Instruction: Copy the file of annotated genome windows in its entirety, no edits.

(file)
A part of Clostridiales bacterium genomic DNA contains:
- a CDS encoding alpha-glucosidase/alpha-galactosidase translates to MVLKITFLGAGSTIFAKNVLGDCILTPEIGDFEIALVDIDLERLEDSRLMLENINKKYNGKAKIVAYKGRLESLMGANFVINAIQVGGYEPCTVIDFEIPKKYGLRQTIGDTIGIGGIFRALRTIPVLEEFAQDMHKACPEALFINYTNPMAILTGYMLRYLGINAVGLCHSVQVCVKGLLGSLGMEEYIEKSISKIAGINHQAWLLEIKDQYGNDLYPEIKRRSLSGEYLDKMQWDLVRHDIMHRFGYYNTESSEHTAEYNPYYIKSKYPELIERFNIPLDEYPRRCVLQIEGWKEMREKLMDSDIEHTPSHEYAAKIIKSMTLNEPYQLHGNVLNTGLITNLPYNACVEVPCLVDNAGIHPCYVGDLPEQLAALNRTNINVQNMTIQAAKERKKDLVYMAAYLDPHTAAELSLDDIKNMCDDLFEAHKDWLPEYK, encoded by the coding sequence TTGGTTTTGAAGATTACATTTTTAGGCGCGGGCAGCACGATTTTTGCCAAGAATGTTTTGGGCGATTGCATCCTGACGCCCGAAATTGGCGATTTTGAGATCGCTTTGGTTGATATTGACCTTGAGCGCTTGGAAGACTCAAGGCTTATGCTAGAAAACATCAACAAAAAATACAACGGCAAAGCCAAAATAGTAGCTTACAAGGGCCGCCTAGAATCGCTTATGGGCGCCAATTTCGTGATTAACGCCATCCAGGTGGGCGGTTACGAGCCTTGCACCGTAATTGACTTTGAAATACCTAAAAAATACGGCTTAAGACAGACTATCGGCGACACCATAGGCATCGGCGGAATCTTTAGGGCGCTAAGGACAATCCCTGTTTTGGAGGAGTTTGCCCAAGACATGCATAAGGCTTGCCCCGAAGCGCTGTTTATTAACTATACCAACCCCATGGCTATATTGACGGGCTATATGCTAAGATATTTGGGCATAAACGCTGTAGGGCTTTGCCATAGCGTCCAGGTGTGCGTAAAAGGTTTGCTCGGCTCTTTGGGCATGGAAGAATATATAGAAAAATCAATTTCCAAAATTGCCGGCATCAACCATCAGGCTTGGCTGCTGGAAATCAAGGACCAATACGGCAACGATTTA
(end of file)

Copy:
A part of Clostridiales bacterium genomic DNA contains:
- a CDS encoding alpha-glucosidase/alpha-galactosidase translates to MVLKITFLGAGSTIFAKNVLGDCILTPEIGDFEIALVDIDLERLEDSRLMLENINKKYNGKAKIVAYKGRLESLMGANFVINAIQVGGYEPCTVIDFEIPKKYGLRQTIGDTIGIGGIFRALRTIPVLEEFAQDMHKACPEALFINYTNPMAILTGYMLRYLGINAVGLCHSVQVCVKGLLGSLGMEEYIEKSISKIAGINHQAWLLEIKDQYGNDLYPEIKRRSLSGEYLDKMQWDLVRHDIMHRFGYYNTESSEHTAEYNPYYIKSKYPELIERFNIPLDEYPRRCVLQIEGWKEMREKLMDSDIEHTPSHEYAAKIIKSMTLNEPYQLHGNVLNTGLITNLPYNACVEVPCLVDNAGIHPCYVGDLPEQLAALNRTNINVQNMTIQAAKERKKDLVYMAAYLDPHTAAELSLDDIKNMCDDLFEAHKDWLPEYK, encoded by the coding sequence TTGGTTTTGAAGATTACATTTTTAGGCGCGGGCAGCACGATTTTTGCCAAGAATGTTTTGGGCGATTGCATCCTGACGCCCGAAATTGGCGATTTTGAGATCGCTTTGGTTGATATTGACCTTGAGCGCTTGGAAGACTCAAGGCTTATGCTAGAAAACATCAACAAAAAATACAACGGCAAAGCCAAAATAGTAGCTTACAAGGGCCGCCTAGAATCGCTTATGGGCGCCAATTTCGTGATTAACGCCATCCAGGTGGGCGGTTACGAGCCTTGCACCGTAATTGACTTTGAAATACCTAAAAAATACGGCTTAAGACAGACTATCGGCGACACCATAGGCATCGGCGGAATCTTTAGGGCGCTAAGGACAATCCCTGTTTTGGAGGAGTTTGCCCAAGACATGCATAAGGCTTGCCCCGAAGCGCTGTTTATTAACTATACCAACCCCATGGCTATATTGACGGGCTATATGCTAAGATATTTGGGCATAAACGCTGTAGGGCTTTGCCATAGCGTCCAGGTGTGCGTAAAAGGTTTGCTCGGCTCTTTGGGCATGGAAGAATATATAGAAAAATCAATTTCCAAAATTGCCGGCATCAACCATCAGGCTTGGCTGCTGGAAATCAAGGACCAATACGGCAACGATTTA